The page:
ideas of chronology, we find a significant change. The materialattributes of the Gods are effaced or have become subordinate to psychological conceptions. The impetuous God of Fire has been converted into a lame God of Labour; Apollo, the Sun, presides over poetical and prophetic inspiration; Athene, who may plausibly be identified as in origin a Dawn-Goddess, has lost all memory of her material functions and is the wise, strong and pure Goddess of Knowledge; and there are other deities also, Gods of War, Love, Beauty, whose material functions have disappeared if they ever existed. It is not enough to say that this change was inevitable with the progress of human civilisation: the process also of the change demands inquiry and elucidation. We see the same revolution effected in the Puranas partly by the substitution of other divine names and figures, but also in part by the same obscure process that we observe in the evolution of Greek mythology. The river Saraswati has become theMuse and Goddess of Learning; Vishnu and Rudra of the Vedas are now the supreme Godhead, members of a divine Triad and expressive separately of conservative and destructive process in the cosmos. In the Isha Upanishad we find an appeal to Surya as a God of revelatory knowledge by whose action we can arrive at the highest truth. This, too, is his function in the sacred Vedic formula of the Gayatri which was for thousands of years repeated by every Brahmin in his daily meditation; and we may note that this formula is a verse from the Rig Veda, from a hymn of the Rishi Vishwamitra. In the same Upanishad, Agni is invoked for purely moral functions as the purifier from sin, the leader of the soul by the good path to the divine Bliss, and he seems to be identified with the power of the will and responsible for human actions. In other Upanishads the Gods are clearly the symbols of sense-functions in man. Soma, the plantwhich yielded the mystic wine for the Vedic sacrifice, has become not only the God of the moon, but manifests himself as mind in the human being. These evolutions suppose some period, posterior to the early material worship or superior Pantheistic Animism attributed to the Vedas and prior to the developed Puranic mythology, in which the gods became invested with deeper psychological functions, a period which may well have been the Age of the Mysteries. As things stand, a gap is left or else has been created by our exclusive preoccupation with the naturalistic element in the religion of the Vedic Rishis.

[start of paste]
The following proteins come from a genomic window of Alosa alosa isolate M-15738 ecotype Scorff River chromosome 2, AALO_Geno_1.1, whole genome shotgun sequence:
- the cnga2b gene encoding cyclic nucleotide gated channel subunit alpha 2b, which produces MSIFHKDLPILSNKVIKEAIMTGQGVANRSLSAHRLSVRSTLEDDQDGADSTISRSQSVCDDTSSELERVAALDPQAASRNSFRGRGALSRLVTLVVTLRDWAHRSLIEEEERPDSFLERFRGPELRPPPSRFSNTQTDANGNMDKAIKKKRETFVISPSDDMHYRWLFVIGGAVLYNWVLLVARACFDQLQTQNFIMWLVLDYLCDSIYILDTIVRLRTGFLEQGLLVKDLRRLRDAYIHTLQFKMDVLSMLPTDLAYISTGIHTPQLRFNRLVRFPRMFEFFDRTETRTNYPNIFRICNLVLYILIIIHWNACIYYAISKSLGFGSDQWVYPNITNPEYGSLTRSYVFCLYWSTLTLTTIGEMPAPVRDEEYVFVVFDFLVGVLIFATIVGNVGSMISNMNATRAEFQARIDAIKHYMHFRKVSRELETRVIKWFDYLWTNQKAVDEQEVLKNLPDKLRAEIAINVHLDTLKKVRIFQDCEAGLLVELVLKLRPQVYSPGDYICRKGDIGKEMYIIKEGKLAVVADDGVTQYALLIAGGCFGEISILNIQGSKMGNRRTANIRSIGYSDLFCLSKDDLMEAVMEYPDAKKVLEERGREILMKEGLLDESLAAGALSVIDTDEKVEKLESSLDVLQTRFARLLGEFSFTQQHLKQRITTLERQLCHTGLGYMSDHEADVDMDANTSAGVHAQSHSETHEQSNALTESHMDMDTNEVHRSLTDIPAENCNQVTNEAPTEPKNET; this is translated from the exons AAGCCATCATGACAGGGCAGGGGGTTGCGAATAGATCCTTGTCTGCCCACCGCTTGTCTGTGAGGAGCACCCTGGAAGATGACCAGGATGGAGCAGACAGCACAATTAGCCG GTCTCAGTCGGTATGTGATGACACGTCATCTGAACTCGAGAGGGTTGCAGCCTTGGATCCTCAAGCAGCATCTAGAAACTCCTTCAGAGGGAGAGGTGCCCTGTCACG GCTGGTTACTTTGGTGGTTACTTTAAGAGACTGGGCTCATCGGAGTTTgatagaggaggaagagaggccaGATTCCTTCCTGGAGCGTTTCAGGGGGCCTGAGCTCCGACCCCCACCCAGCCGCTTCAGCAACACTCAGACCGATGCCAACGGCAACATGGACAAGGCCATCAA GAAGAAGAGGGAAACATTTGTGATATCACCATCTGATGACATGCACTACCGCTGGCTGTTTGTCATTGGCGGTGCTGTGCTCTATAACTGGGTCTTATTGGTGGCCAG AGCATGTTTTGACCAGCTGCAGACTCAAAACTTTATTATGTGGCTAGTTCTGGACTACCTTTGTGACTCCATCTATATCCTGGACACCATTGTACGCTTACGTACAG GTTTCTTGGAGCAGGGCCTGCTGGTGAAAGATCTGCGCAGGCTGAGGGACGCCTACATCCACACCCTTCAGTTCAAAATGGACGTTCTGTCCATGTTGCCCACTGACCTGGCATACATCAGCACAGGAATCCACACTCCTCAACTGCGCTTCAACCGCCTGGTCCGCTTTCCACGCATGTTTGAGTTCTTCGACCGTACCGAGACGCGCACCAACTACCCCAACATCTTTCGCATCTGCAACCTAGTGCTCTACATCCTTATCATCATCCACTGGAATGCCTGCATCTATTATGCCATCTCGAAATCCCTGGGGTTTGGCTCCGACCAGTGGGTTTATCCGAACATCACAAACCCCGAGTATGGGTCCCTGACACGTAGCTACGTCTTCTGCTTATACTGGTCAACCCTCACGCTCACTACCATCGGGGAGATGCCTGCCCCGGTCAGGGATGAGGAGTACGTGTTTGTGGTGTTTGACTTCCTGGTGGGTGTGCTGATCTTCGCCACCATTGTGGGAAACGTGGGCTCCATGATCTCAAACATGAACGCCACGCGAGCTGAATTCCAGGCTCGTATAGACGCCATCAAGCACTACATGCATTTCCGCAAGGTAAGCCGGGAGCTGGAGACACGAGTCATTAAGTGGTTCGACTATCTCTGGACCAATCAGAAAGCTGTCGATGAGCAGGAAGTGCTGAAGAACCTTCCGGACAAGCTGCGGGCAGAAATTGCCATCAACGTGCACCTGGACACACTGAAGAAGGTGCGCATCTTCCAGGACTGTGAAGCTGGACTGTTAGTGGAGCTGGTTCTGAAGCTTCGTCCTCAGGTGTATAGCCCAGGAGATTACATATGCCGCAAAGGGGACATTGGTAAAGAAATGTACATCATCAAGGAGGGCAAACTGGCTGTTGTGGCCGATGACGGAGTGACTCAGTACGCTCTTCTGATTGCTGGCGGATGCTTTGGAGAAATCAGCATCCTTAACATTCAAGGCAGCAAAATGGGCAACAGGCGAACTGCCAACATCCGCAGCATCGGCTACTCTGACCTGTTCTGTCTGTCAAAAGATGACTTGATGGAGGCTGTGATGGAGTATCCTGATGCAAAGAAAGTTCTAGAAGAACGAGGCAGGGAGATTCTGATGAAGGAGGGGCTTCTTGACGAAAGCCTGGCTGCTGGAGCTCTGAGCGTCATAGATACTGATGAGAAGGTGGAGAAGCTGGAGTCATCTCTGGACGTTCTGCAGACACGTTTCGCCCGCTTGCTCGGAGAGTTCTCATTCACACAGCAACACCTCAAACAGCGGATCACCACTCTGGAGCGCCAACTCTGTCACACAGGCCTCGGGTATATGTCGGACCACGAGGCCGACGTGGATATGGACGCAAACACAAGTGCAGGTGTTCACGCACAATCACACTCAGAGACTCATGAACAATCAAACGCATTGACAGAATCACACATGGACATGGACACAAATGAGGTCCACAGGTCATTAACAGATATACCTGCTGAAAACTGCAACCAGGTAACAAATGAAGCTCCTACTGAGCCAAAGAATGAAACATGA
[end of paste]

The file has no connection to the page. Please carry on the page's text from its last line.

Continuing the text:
I suggest that the gulf is of our own creation and does not really exist in the ancient sacred writings. The hypothesis I propose is that the Rig Veda is itself the one considerable document that remains to us from the early period of human thought of which the historic Eleusinian and Orphic mysteries were the failing remnants, when the spiritual and psychological knowledge of the race was concealed, for reasons now difficult to determine, in a veil of concrete and material figures and symbols which protected the sense from the profane and revealed it to the initiated. One of the leading principles of the mystics was the sacredness and secrecy of self-knowledge and the true knowledge of the Gods. This wisdom was, they thought, unfit, perhaps even dangerous to the ordinary human mind or in any case liable to perversion and misuse and loss of virtue if revealed to vulgar and unpurified spirits. Hence they favoured the existence of an outer worship, effective but imperfect, for the profane, an inner discipline for the initiate, and clothed their language in words and images which had, equally, a spiritual sense for the elect, a concrete sense for the mass of ordinary worshippers. The Vedic hymns were conceived and constructed on this principle. Their formulas and ceremonies are, overtly, the details of an outward ritual devised for the Pantheistic Nature-Worship which was then the common religion, covertly the sacred words, the effective symbols of a spiritual experience and knowledge and a psychological discipline of self-culture which were then the highest achievement of the human race. The ritual system recognised by Sayana may, in its externalities, stand; the naturalistic sense discovered by European scholarship may, in its general conceptions, be accepted; but behind them there is always the true and still hidden secret of the Veda,—the secret words, nin. ya¯ vaca¯m˙ si,whichwere spoken for the purified in soul and the awakened in knowledge. To disengage this less obvious but more important sense by fixing the import of Vedic terms, the sense of Vedic symbols and the psychological functions of the Gods is thus a difficult but necessary task, for which these chapters and the translations that accompany them are only a preparation.